Edo Shigemichi


Edo Clan


Hitachi Province

Lifespan:  Kōji 2 (1556) to 10/1 of Keichō 3 (1598)

Other Names:  愛千代丸 / 宮房丸 (childhood), Hikogorō

Rank:  bushō, daimyō

Title:  Junior Fifth Rank (Lower) and Governor of Tajima

Clan:  Hitachi-Edo

Lord:  Satake Yoshishige

Father:  Edo Michimasa

Siblings:  Shigemichi, sister (wife of Kashima Yoshikiyo)

Wife:  [Formal] Daughter of Oyama Takatomo (younger sister of Yūki Harutomo), [Consort] Daughter of Takehara Yoshikuni

Children:  Michimasu, Mito Nobumichi, Tsuruko (Tsuruhime, adopted daughter of Yūki Harutomo, formal wife of Yūki Hideyasu, and, later, formal wife of Karasumaru Mitsuhiro)

Edo Shigemichi served as a bushō and daimyō during the Sengoku and Azuchi-Momoyama periods.  Shigemichi was the ninth head of the Hitachi-Edo clan and served as the lord of Mito Castle in the Ibaraki District of Hitachi Province.

The Hitachi-Edo clan were kokujin, or provincial landowners, in Hitachi.  The clan was an offshoot of the Naka clan, a branch of the Kawanobe clan who were descendants of Fujiwara no Hidesato (an aristocrat from the middle Heian period) of the Fujiwara no Uona (a noble from the Nara period) branch of the Fujiwara-Hokke (founded by Fujiwara no Fusasaki of the Asuka period).

In 1556, Shigemichi was born as the lineal heir of Edo Michimasa, a bushō and the eighth head of the Hitachi-Edo clan.

In 1567, after his father, Michimasa, died of illness, Shigemichi inherited the headship of the clan.  Around this time, the expansion by Hōjō Ujimasa in the Kantō extended to Hitachi.  Shigemichi, acting to a degree subservient to Satake Yoshishige, opposed the invasion by the Hōjō army.  In 1570, he attended his coming-of-age ceremony and is surmised to have received one of the characters in his name from Yoshishige, adopting the name of Shigemichi.

In 1575, Shigemichi permitted monks affiliated with the Shingon sect of Buddhism protected by the Edo clan to wear silk robes.  This violated rules concerning the clothing of monks stipulated by the Imperial Court, so Emperor Ōgimachi and Oda Nobunaga jointly sent a messenger to censure him.  Shigemichi, however, used their attack against them to promote himself and, on 8/4 of Tenshō 4 (1576), was invested with the titles of Junior Fifth Rank (Lower) and Governor of Tajima.

As the Hōjō army continued their ferocious attacks, in 1578, Shigemichi settled with the Gohōjō clan on conditions that were analogous to surrender.  Nevertheless, he shrewdly promoted himself to the Satake and the Hōjō, receiving permission to subjugate the Daijō and Kashima clans.  In 1587, he brought the Kashima District under his control and, in 1588, with reinforcements from Satake Yoshishige, forced the surrender of Daijō Kiyomoto.  His rapid course of expansion imposed a burden on members of his band of retainers such as the Kannō clan who began to abandon him, causing fissures and a precipitous decline of the Hitachi-Edo.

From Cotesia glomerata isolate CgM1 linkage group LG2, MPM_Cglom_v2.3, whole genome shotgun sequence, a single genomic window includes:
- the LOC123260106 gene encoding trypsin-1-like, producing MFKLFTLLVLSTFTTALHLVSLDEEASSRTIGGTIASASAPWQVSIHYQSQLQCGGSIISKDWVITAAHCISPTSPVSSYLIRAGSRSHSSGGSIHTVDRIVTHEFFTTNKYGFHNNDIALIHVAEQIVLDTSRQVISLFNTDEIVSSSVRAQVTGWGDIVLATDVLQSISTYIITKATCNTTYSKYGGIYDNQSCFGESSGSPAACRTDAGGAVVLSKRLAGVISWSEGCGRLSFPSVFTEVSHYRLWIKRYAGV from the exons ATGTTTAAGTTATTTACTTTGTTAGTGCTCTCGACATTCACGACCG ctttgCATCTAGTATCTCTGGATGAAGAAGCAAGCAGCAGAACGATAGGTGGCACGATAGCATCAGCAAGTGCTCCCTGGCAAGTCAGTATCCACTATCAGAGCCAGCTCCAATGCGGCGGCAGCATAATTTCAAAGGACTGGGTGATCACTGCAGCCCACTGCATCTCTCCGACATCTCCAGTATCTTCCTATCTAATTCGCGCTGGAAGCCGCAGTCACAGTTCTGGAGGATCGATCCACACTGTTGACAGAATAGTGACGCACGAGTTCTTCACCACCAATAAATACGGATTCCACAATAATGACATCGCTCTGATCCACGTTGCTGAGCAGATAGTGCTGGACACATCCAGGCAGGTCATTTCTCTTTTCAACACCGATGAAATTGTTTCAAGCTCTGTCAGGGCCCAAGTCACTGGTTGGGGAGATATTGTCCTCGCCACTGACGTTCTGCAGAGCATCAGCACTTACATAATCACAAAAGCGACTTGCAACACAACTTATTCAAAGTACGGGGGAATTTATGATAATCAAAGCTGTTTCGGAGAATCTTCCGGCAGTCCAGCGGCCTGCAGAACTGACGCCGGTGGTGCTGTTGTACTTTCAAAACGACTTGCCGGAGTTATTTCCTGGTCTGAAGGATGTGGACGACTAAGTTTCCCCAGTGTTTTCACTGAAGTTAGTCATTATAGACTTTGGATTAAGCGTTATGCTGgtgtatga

Thereafter, the conflict between the Edo and Daijō clans does not appear to have been resolved.  In 1590, during the Conquest of Odawara, Daijō Kiyomoto sent a letter to Hideyoshi to request an apology from Satake Yoshinobu who, upon orders of Hideyoshi, had deployed for the campaign.  In fact, Shigemichi took similar actions.  The Daijō and Edo clans had the intention of deploying for the campaign, but both feared that, while absent, their bases would be attacked by the other side so they could not deploy and desired Satake Yoshinobu, as their ally, to request Hideyoshi to intervene.

Yoshinobu viewed the situation as an opportunity to unify Hitachi, so he disregarded the request from the Edo and Daijō clans to seek intervention and, on 8/1, obtained recognition of his rights from Hideyoshi to all of the territory in Hitachi amounting to 540,000 koku.

As a result, on 12/19, Shigemichi was attacked by Satake Yoshishige, lost his base at Mito Castle, and fled for safety to the protection of Yūki Harutomo.  The Satake army continued to march southward, capturing Fuchū Castle and decimating the Daijō clan.

In 1598, Shigemichi died at the age of forty-three.  His son, Mito Nobumichi, served Yūki Hideyasu of Echizen Province.